DIRECTED BY David Fincher
STARS Ben Affleck, Rosamund Pike
The latest must-see movie event from perpetual Hollywood wunderkind David Fincher, Gone Girl is 120 minutes of pure perfection. Unfortunately, the movie runs 145 minutes.
Until it jumps the tracks as it approaches that final bend, this adaptation of Gillian Flynn's mammoth bestseller -- scripted by no less than the author herself -- is as riveting as anything I've seen in theaters these past nine months. It's the sort of twisty thriller that needs to be described with the utmost care, lest any spoilers inadvertently make their way to the surface.
But it's safe to reveal what's basically exposed in the trailer, so here goes.
Amy Dunne (Rosamund Pike), a popular children's book author and the wife of Nick Dunne (Ben Affleck), has vanished into thin air.
As Ben tells the investigators, Detective Rhonda Boney (Kim Dickens) and Officer Jim Gilpin (Patrick Fugit), he came home to find signs of a struggle in the living room. The police one-up him by finding lots of blood -- Amy's blood -- mopped up from the kitchen floor.
Nick and Amy's parents (David Clennon and Lisa Banes) spearhead the search while the police gather more evidence, but something about Nick's behavior puts everyone ill at ease: He's not showing as much grief as everyone would like.
Just as Australian Lindy "A Dingo ate my baby!" Chamberlain was believed to have murdered her own baby since she wasn't emotional enough in the media spotlight, so too does Nick's reserved behavior lead many to suspect he killed his wife. His allies are few -- certainly his twin sister Margo (Carrie Coon), maybe Detective Boney, definitely not the Nancy Grace-like ogre (Missi Pyle) who goes so far as to suggest that not only did Nick murder his wife but he's also a bit too chummy with his own sister ("twincest," someone snickers).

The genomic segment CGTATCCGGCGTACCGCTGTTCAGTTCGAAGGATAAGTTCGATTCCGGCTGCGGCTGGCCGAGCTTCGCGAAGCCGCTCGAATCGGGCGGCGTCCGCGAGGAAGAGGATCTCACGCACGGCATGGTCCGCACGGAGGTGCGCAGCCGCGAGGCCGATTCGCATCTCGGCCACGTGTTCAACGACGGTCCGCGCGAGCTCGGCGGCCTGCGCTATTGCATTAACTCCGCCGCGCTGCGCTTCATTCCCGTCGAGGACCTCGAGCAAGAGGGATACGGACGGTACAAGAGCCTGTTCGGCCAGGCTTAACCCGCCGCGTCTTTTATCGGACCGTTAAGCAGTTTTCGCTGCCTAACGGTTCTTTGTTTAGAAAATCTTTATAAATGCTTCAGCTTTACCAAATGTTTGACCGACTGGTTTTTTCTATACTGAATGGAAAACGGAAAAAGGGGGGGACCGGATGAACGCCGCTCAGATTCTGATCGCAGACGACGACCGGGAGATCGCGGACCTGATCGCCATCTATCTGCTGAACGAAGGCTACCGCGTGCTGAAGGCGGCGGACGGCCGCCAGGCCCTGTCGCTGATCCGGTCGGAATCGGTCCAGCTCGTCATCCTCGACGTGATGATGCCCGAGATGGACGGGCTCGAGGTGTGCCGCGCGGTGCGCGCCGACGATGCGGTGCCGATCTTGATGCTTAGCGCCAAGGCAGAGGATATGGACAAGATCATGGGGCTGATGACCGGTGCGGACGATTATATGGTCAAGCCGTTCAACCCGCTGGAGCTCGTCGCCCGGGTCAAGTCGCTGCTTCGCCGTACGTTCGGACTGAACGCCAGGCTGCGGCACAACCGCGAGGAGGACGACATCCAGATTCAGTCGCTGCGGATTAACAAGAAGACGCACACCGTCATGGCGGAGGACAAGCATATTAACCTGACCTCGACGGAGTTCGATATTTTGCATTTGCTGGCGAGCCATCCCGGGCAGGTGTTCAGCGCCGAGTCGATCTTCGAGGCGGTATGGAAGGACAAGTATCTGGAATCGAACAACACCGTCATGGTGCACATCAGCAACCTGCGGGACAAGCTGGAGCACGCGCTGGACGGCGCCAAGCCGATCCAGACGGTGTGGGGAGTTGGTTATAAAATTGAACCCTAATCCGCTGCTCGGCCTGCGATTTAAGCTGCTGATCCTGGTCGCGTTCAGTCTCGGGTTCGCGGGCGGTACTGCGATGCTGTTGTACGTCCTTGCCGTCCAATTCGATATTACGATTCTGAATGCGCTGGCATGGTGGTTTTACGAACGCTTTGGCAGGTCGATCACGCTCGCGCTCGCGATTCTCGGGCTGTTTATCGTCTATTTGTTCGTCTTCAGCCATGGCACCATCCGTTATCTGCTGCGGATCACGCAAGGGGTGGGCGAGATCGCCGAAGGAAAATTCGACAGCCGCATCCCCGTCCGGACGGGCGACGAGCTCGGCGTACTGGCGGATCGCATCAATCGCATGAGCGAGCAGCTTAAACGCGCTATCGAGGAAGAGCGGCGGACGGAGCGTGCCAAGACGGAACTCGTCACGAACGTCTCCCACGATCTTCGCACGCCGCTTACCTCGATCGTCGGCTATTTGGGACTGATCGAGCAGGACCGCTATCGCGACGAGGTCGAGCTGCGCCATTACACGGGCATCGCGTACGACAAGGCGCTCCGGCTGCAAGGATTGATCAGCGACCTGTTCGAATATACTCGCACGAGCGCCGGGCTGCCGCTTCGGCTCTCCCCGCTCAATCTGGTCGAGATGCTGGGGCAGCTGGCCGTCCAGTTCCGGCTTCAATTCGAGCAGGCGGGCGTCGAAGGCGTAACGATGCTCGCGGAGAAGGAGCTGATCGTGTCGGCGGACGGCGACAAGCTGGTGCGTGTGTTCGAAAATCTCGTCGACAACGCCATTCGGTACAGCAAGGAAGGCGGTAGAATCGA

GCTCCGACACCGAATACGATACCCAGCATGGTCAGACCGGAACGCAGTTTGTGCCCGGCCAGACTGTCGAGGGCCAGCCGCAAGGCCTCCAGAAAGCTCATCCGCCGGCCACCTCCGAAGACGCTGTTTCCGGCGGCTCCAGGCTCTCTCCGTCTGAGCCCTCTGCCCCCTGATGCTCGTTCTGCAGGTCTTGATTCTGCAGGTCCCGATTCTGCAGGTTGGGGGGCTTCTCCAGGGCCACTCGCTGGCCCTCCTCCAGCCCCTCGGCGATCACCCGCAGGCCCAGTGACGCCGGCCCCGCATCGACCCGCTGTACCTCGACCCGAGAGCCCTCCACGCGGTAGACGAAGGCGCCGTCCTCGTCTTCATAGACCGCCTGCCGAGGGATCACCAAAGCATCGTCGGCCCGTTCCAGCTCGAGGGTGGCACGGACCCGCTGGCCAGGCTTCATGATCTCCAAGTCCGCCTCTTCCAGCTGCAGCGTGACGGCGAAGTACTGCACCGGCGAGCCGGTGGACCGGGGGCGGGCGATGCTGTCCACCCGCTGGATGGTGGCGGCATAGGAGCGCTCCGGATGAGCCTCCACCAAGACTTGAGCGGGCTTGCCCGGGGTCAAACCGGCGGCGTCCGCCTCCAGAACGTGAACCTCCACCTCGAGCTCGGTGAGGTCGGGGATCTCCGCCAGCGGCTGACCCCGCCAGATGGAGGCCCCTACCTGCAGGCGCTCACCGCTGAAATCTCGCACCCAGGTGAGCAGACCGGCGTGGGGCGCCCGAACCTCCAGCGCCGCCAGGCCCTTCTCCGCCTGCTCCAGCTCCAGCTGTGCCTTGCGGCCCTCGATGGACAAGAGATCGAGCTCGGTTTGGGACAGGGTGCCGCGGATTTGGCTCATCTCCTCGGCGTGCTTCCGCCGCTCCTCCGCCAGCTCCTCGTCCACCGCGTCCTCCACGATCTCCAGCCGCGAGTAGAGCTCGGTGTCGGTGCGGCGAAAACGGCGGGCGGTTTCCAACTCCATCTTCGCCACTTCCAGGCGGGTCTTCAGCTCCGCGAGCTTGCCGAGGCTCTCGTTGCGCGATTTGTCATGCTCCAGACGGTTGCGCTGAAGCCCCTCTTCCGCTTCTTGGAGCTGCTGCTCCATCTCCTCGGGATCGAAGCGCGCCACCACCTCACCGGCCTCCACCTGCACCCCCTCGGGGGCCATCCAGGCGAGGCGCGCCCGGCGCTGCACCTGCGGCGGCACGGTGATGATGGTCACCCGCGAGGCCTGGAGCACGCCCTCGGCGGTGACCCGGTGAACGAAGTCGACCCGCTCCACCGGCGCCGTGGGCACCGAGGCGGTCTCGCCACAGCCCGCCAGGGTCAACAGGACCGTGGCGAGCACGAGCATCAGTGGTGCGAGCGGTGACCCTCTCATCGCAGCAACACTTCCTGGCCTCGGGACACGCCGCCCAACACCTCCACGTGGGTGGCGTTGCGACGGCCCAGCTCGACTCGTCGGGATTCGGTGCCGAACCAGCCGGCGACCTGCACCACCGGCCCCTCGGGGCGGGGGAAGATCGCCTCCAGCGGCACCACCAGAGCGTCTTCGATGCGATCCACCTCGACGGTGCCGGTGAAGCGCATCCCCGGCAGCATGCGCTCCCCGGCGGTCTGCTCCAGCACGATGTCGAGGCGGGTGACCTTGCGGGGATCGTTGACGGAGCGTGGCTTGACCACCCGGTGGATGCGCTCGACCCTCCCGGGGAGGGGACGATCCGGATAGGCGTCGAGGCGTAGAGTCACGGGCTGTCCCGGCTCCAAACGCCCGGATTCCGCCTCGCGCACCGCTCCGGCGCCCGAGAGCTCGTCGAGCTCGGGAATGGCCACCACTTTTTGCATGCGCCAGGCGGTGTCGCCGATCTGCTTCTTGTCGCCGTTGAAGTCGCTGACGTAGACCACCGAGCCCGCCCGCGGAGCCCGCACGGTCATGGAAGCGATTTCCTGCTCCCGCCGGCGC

The structure of Gone Girl is unique in that it not only relates the investigation surrounding Amy's disappearance and possible murder, it also employs (via Amy's voiceover) liberal use of the diary that Amy had been keeping right up until she vanished, ending with the citation that "This man of mine may truly kill me."
It's an ingenious back-and-forth dynamic, offering contradictory descriptions of the Dunnes and muddying the mystery waters even further. But just when it seems the film can do no wrong, it does.
Fincher also directed 1999's Fight Club, which was adapted from the book written by Chuck Palahniuk. During my interview with the author on that film's junket, Palahniuk confessed that he had no idea how to continue the novel until it struck him while he was getting a drink from the fridge. Considering the twist was ludicrous, it was no surprise that it came to him in such a lazy, off-handed manner, and I'd like to think that's similarly how Flynn came up with the ending for her novel.
I haven't read Gone Girl, but since she wrote both the book and the screenplay, it's likely that both suffer from a turn that's more than just a wee bit risible and farfetched even by the standards of this story. It's a shame, because a stronger third act would clearly have earned this a perch in my year-end Top 10; as it stands, it's relegated to runner-up status.
The movie's male actors -- Affleck, Fugit, Tyler Perry as a defense attorney, Neil Patrick Harris as a potential stalker -- are uniformly fine, yet this is clearly ladies' night out, with the actresses all doing outstanding work.
Coon, a Tony-nominated performer fairly new to film, and Dickens, familiar to fans of Treme and/or Deadwood, were inspired choices to play a pair of intelligent women who are fiercely independent in different ways.
As for Pike, I've enjoyed her work since she first caught my eye as Miranda Frost in the 007 entry Die Another Day (her film debut); 12 years later, her absorbing work in Gone Girl might end up being her Sharon Stone-like breakthrough. It's about time.
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